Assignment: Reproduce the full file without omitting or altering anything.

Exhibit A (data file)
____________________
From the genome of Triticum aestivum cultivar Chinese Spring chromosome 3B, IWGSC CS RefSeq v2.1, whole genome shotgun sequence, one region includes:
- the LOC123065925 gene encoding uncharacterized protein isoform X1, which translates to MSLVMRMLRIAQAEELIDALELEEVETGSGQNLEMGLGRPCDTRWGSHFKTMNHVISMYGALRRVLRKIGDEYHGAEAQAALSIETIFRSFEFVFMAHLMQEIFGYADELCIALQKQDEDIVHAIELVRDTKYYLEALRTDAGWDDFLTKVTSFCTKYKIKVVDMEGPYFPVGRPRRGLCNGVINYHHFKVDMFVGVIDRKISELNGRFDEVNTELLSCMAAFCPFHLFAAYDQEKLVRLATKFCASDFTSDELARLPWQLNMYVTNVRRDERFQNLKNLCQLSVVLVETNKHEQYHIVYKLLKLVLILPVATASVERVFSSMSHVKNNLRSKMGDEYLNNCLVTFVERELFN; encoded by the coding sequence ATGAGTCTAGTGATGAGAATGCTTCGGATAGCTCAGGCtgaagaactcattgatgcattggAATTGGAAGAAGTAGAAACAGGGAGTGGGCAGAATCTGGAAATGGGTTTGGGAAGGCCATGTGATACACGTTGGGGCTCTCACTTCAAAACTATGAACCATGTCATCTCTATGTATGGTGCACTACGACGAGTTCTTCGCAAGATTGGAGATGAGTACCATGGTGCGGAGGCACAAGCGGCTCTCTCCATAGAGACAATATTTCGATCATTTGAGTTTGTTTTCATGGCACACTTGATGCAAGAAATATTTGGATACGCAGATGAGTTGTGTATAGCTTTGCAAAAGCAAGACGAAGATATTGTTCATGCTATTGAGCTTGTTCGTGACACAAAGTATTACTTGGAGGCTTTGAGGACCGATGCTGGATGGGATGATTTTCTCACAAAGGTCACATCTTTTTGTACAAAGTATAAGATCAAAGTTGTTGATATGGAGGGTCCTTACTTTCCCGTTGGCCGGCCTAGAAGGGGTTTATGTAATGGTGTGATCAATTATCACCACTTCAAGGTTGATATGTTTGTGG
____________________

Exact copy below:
From the genome of Triticum aestivum cultivar Chinese Spring chromosome 3B, IWGSC CS RefSeq v2.1, whole genome shotgun sequence, one region includes:
- the LOC123065925 gene encoding uncharacterized protein isoform X1, which translates to MSLVMRMLRIAQAEELIDALELEEVETGSGQNLEMGLGRPCDTRWGSHFKTMNHVISMYGALRRVLRKIGDEYHGAEAQAALSIETIFRSFEFVFMAHLMQEIFGYADELCIALQKQDEDIVHAIELVRDTKYYLEALRTDAGWDDFLTKVTSFCTKYKIKVVDMEGPYFPVGRPRRGLCNGVINYHHFKVDMFVGVIDRKISELNGRFDEVNTELLSCMAAFCPFHLFAAYDQEKLVRLATKFCASDFTSDELARLPWQLNMYVTNVRRDERFQNLKNLCQLSVVLVETNKHEQYHIVYKLLKLVLILPVATASVERVFSSMSHVKNNLRSKMGDEYLNNCLVTFVERELFN; encoded by the coding sequence ATGAGTCTAGTGATGAGAATGCTTCGGATAGCTCAGGCtgaagaactcattgatgcattggAATTGGAAGAAGTAGAAACAGGGAGTGGGCAGAATCTGGAAATGGGTTTGGGAAGGCCATGTGATACACGTTGGGGCTCTCACTTCAAAACTATGAACCATGTCATCTCTATGTATGGTGCACTACGACGAGTTCTTCGCAAGATTGGAGATGAGTACCATGGTGCGGAGGCACAAGCGGCTCTCTCCATAGAGACAATATTTCGATCATTTGAGTTTGTTTTCATGGCACACTTGATGCAAGAAATATTTGGATACGCAGATGAGTTGTGTATAGCTTTGCAAAAGCAAGACGAAGATATTGTTCATGCTATTGAGCTTGTTCGTGACACAAAGTATTACTTGGAGGCTTTGAGGACCGATGCTGGATGGGATGATTTTCTCACAAAGGTCACATCTTTTTGTACAAAGTATAAGATCAAAGTTGTTGATATGGAGGGTCCTTACTTTCCCGTTGGCCGGCCTAGAAGGGGTTTATGTAATGGTGTGATCAATTATCACCACTTCAAGGTTGATATGTTTGTGG